Northeast Utilities
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The Middletown-Norwalk Transmission Project is one of the largest electric infrastructure upgrades in the United States and a milestone by NU to solve chronic congestion in southwestern Connecticut.

Estimated to cost more than $1 billion, the project consists of 69 miles of 345-kV, high-voltage transmission lines through 18 Connecticut cities and towns. Construction included 45 miles of overhead lines and 24 miles of underground lines, along with 57 miles of reconstructed 115-kV lines to facilitate installation of 345-kV lines on existing rights-of-way.

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The new 345-kV overhead lines begin at an existing switching station in Middletown and travel along an existing right-of-way to a new switching station in Wallingford before continuing to a new substation in Milford. Most of the older wooden H-frames and steel lattice structures were replaced with steel monopoles ranging in height from 80 to 190 feet. In areas identified by the Connecticut Siting Council, NU used a split-phase design to reduce magnetic field levels. These will be the first use in the United States of 345-kV split-phase structures to reduce magnetic fields, according to the utility.

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The underground route begins in Milford and crosses the Housatonic River and follows Route 1, ending in Norwalk. The underground transmission lines use cross-linked polyethylene (XLPE) insulated cable to maximize the amount of underground cable that could be installed on the project. NU used horizontal directional drilling technology to install underground cables to cross the Saugatuck River in Westport, the Housatonic River in Milford and Ash Creek on the Bridgeport-Fairfield line. This allowed the cables to be buried without trenching in the water.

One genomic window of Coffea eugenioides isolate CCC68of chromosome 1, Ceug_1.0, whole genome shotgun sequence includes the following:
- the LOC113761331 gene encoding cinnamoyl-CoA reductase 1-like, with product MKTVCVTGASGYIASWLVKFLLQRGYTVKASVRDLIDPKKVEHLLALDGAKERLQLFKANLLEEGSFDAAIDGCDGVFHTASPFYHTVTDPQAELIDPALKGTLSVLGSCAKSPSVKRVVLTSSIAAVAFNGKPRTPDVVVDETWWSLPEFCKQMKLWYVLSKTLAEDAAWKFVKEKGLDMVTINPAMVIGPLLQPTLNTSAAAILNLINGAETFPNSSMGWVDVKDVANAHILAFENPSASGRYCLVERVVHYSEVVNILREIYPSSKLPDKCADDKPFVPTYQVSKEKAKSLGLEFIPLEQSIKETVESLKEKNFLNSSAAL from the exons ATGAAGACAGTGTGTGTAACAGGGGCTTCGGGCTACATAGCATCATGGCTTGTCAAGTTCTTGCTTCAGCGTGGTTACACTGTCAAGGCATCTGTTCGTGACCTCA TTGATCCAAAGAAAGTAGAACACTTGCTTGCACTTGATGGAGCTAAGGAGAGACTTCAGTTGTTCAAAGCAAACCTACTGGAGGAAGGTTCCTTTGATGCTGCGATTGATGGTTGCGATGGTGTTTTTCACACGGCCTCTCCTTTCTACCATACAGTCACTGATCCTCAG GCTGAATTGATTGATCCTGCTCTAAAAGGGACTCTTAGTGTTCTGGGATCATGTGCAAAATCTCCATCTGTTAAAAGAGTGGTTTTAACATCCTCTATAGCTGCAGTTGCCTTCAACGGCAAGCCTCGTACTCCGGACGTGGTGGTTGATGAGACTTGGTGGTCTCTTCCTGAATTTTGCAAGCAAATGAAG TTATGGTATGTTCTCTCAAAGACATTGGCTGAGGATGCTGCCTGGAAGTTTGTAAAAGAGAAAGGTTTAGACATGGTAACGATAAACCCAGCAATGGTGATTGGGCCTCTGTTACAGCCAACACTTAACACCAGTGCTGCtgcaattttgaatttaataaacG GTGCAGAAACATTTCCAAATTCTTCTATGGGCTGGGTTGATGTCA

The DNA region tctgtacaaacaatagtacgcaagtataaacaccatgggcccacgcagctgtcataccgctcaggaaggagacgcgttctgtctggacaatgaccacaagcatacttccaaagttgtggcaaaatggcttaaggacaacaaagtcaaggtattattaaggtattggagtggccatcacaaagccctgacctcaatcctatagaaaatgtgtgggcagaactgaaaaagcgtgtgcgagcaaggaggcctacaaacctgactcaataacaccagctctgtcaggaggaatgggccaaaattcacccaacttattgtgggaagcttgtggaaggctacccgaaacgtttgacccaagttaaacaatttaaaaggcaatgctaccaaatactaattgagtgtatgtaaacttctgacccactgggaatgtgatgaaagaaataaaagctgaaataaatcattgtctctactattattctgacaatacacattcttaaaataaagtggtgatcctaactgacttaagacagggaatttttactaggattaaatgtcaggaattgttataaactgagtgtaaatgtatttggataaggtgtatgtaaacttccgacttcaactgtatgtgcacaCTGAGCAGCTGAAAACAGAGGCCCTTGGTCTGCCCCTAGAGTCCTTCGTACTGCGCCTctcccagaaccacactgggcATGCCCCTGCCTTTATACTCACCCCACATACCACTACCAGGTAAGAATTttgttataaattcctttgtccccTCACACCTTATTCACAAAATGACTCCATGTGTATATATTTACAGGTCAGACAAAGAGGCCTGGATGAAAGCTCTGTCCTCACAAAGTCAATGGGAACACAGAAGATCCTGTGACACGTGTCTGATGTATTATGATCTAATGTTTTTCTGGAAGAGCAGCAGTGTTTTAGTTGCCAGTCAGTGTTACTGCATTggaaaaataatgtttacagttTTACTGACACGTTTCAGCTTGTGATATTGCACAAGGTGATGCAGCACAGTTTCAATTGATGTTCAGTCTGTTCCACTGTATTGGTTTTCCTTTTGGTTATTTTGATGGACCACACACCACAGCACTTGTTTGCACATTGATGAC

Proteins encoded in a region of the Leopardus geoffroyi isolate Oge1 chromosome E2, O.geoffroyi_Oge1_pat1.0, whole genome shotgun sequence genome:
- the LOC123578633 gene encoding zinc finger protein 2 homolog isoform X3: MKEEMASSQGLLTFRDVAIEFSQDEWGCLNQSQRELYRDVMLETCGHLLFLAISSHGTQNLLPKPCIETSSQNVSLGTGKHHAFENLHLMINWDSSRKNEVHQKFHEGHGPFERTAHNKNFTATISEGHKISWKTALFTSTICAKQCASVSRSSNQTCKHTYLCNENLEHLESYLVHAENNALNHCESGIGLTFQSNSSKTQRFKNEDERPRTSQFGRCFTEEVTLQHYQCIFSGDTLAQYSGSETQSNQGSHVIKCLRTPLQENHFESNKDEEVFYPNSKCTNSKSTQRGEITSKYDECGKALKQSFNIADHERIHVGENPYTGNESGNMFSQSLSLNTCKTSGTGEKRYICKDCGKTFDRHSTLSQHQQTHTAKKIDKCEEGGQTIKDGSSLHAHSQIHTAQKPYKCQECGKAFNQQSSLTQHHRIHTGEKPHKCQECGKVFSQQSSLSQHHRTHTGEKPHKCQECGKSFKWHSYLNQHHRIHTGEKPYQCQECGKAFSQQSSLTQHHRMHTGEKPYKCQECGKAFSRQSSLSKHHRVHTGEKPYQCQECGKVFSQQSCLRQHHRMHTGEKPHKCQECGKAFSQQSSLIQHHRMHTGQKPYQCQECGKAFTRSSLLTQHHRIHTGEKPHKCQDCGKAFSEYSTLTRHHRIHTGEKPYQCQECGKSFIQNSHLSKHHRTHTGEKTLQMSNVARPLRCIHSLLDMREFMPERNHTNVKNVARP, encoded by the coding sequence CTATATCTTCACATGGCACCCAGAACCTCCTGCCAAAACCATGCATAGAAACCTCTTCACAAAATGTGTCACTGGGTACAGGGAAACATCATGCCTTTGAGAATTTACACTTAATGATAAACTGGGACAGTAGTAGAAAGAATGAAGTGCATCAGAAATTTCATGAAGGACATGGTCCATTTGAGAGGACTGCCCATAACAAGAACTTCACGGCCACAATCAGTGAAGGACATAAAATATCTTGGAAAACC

Northeast Utilities
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The Middletown-Norwalk project completes a loop connecting the southwest part of the state to the nearly 400 miles of 345-kV transmission lines that already run through the rest of Connecticut. Providing this access relieves congestion, strengthens reliability and provides Connecticut power consumers additional savings in federal congestion costs.

Best GIS Project

The winner of the GIS Project of the Year Award is this year’s DistribuTECH host utility, San Diego Gas & Electric (SDG&E), for the Virtual Integrated Situational Awareness (VISA) project.

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This year, SDG&E initiated a project that combined data from wildfires, lightning strikes, earthquakes, wind forecasts and SCADA data to provide a real-time situational awareness dashboard for visualization in the control room and boardroom alike.

The idea came after SDG&E experienced the San Diego wildfires in October 2007. During those devastating wildfires, SDG&E activated the Emergency Operations Center (EOC) in which all key representatives from the company come together to monitor events, communicate and make decisions. Getting current, real-time information in the right form and context, however, was virtually impossible. In many instances, the EOC had to cobble together information gathered by a variety of sources—phone, fax and e-mail.

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Today, with the new geospatial visualization, EOC representatives and executives can view the system conditions on demand, eliminating the extra step of asking for updates. The implementation went live with fully integrated visualization in September 2008. By October 2008, SDG&E had hundreds of users across the company, including the vice president of T&D, viewing the project daily from their desktops and revolutionizing how outage and restoration information is distributed.